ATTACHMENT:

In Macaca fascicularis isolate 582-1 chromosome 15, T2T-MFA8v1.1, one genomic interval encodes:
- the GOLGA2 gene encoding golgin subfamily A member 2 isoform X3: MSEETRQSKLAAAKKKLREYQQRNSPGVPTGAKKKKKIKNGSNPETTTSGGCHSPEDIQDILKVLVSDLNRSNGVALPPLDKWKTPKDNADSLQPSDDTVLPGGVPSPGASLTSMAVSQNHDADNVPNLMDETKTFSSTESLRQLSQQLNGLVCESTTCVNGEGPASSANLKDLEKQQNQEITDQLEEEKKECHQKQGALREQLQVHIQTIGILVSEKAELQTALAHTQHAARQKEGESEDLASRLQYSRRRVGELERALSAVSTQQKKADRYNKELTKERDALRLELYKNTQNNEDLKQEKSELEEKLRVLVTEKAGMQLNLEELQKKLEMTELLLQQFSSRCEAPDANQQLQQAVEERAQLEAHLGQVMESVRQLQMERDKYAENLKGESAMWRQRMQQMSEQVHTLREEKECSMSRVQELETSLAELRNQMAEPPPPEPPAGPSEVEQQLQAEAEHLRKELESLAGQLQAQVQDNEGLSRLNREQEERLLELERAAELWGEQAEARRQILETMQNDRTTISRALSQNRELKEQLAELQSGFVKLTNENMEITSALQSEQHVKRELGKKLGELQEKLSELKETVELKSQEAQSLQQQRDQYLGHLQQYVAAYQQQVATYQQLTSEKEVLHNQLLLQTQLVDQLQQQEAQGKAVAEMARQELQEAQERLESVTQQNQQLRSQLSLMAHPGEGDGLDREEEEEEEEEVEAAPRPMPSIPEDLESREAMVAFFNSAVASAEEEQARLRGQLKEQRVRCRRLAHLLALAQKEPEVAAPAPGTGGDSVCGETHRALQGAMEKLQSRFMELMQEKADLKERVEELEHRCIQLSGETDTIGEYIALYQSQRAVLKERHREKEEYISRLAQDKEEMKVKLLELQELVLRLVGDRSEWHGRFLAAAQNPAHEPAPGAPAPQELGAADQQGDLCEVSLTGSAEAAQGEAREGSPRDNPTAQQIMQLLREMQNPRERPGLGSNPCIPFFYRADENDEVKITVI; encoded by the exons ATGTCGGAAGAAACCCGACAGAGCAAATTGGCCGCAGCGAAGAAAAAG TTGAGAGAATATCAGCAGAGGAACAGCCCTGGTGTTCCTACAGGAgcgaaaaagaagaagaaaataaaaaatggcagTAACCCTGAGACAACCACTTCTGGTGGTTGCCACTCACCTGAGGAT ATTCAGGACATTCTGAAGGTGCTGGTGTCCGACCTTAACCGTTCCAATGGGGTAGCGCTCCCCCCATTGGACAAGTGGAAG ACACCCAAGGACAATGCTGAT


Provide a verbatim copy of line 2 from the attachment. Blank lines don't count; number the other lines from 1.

- the GOLGA2 gene encoding golgin subfamily A member 2 isoform X3: MSEETRQSKLAAAKKKLREYQQRNSPGVPTGAKKKKKIKNGSNPETTTSGGCHSPEDIQDILKVLVSDLNRSNGVALPPLDKWKTPKDNADSLQPSDDTVLPGGVPSPGASLTSMAVSQNHDADNVPNLMDETKTFSSTESLRQLSQQLNGLVCESTTCVNGEGPASSANLKDLEKQQNQEITDQLEEEKKECHQKQGALREQLQVHIQTIGILVSEKAELQTALAHTQHAARQKEGESEDLASRLQYSRRRVGELERALSAVSTQQKKADRYNKELTKERDALRLELYKNTQNNEDLKQEKSELEEKLRVLVTEKAGMQLNLEELQKKLEMTELLLQQFSSRCEAPDANQQLQQAVEERAQLEAHLGQVMESVRQLQMERDKYAENLKGESAMWRQRMQQMSEQVHTLREEKECSMSRVQELETSLAELRNQMAEPPPPEPPAGPSEVEQQLQAEAEHLRKELESLAGQLQAQVQDNEGLSRLNREQEERLLELERAAELWGEQAEARRQILETMQNDRTTISRALSQNRELKEQLAELQSGFVKLTNENMEITSALQSEQHVKRELGKKLGELQEKLSELKETVELKSQEAQSLQQQRDQYLGHLQQYVAAYQQQVATYQQLTSEKEVLHNQLLLQTQLVDQLQQQEAQGKAVAEMARQELQEAQERLESVTQQNQQLRSQLSLMAHPGEGDGLDREEEEEEEEEVEAAPRPMPSIPEDLESREAMVAFFNSAVASAEEEQARLRGQLKEQRVRCRRLAHLLALAQKEPEVAAPAPGTGGDSVCGETHRALQGAMEKLQSRFMELMQEKADLKERVEELEHRCIQLSGETDTIGEYIALYQSQRAVLKERHREKEEYISRLAQDKEEMKVKLLELQELVLRLVGDRSEWHGRFLAAAQNPAHEPAPGAPAPQELGAADQQGDLCEVSLTGSAEAAQGEAREGSPRDNPTAQQIMQLLREMQNPRERPGLGSNPCIPFFYRADENDEVKITVI; encoded by the exons ATGTCGGAAGAAACCCGACAGAGCAAATTGGCCGCAGCGAAGAAAAAG TTGAGAGAATATCAGCAGAGGAACAGCCCTGGTGTTCCTACAGGAgcgaaaaagaagaagaaaataaaaaatggcagTAACCCTGAGACAACCACTTCTGGTGGTTGCCACTCACCTGAGGAT ATTCAGGACATTCTGAAGGTGCTGGTGTCCGACCTTAACCGTTCCAATGGGGTAGCGCTCCCCCCATTGGACAAGTGGAAG ACACCCAAGGACAATGCTGAT